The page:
Wearing owl masks and blasting audio recordings of screeching owls taken inside a Johns Hopkins University laboratory, a group of PETA supporters gathered outside the office of Johns Hopkins experimenter Shreesh Mysore and called for an end to his abuse of owls.
Mysore cuts into barn owls’ skulls to expose their brains, screws and glues metal devices to their heads, forces them into plastic tubes so cramped that they can’t even move their wings, keeps them there for up to 16 hours, clamps their eyes open, and bombards them with sounds and lights.
He pokes electrodes around in the brains of fully conscious birds, mutilating their brain tissue so severely that the animals become “unusable” to him—at which point he kills them.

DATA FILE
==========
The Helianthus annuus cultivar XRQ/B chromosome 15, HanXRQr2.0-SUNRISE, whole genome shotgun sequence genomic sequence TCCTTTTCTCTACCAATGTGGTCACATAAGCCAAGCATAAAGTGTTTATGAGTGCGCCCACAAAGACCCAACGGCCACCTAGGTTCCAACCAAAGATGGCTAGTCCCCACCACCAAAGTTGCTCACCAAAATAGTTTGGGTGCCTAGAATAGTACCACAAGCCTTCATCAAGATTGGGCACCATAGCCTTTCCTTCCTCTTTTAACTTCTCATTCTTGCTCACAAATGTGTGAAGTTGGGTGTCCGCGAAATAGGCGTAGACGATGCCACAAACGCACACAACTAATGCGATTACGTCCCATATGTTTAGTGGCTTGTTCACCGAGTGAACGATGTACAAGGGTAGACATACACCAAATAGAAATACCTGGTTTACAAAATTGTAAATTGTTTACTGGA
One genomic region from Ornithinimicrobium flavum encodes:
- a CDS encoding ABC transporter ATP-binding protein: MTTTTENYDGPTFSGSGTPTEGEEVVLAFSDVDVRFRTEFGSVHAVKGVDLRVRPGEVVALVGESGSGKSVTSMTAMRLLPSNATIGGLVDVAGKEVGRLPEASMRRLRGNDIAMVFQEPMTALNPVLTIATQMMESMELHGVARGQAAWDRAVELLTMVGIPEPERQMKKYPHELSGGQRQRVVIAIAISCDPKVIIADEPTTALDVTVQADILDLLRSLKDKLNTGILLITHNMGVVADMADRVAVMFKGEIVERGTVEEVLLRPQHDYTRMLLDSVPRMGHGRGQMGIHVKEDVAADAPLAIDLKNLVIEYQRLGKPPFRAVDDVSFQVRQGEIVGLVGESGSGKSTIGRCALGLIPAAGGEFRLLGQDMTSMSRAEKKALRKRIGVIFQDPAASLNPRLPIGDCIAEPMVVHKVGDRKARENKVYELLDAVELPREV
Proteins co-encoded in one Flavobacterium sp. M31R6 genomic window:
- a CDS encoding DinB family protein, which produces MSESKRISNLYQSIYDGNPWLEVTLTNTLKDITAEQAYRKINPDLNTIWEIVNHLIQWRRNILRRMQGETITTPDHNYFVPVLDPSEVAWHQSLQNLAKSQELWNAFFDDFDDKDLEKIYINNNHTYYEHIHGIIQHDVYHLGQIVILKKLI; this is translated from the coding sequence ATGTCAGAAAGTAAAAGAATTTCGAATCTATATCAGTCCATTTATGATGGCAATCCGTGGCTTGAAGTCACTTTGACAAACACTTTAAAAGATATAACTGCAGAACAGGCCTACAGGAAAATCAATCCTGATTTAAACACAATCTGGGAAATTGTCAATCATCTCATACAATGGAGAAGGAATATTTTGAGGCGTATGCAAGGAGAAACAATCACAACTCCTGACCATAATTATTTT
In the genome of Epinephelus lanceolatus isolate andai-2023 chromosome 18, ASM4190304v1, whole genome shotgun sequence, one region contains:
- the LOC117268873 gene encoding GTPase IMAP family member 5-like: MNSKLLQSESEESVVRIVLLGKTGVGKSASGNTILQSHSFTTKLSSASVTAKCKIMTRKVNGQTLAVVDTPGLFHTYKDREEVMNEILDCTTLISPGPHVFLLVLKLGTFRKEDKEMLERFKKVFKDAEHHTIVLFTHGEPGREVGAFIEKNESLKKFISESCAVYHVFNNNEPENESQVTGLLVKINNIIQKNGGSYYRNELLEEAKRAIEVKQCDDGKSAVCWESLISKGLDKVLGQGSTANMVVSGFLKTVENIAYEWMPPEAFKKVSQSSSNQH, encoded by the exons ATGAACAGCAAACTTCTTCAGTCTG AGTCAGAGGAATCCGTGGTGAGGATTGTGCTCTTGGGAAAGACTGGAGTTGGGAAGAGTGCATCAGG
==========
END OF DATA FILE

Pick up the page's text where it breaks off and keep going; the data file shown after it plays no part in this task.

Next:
This owl is one of many imprisoned in Shreesh Mysore’s basement laboratory, where he cuts into their skulls and screws metal devices onto their heads in curiosity-driven experiments that have no relevance for human health.
He claims to be studying human attention deficit disorder (ADD), even though barn owls don’t suffer from the condition and their auditory and visual systems differ vastly from those of humans.
“Cutting open barn owls’ heads won’t help humans with ADD,” says PETA neuroscientist and former Johns Hopkins postdoctoral fellow Dr. Katherine Roe.
“PETA is calling on Johns Hopkins to stop pouring money into cruel experiments that contribute nothing to treatments for humans.”
Mysore has received more than $1 million in funding from the university and $1.3 million from the National Institutes of Health. Let’s get these gruesome experiments ended today.
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This article was first published by PETA.org on 26 June 2019.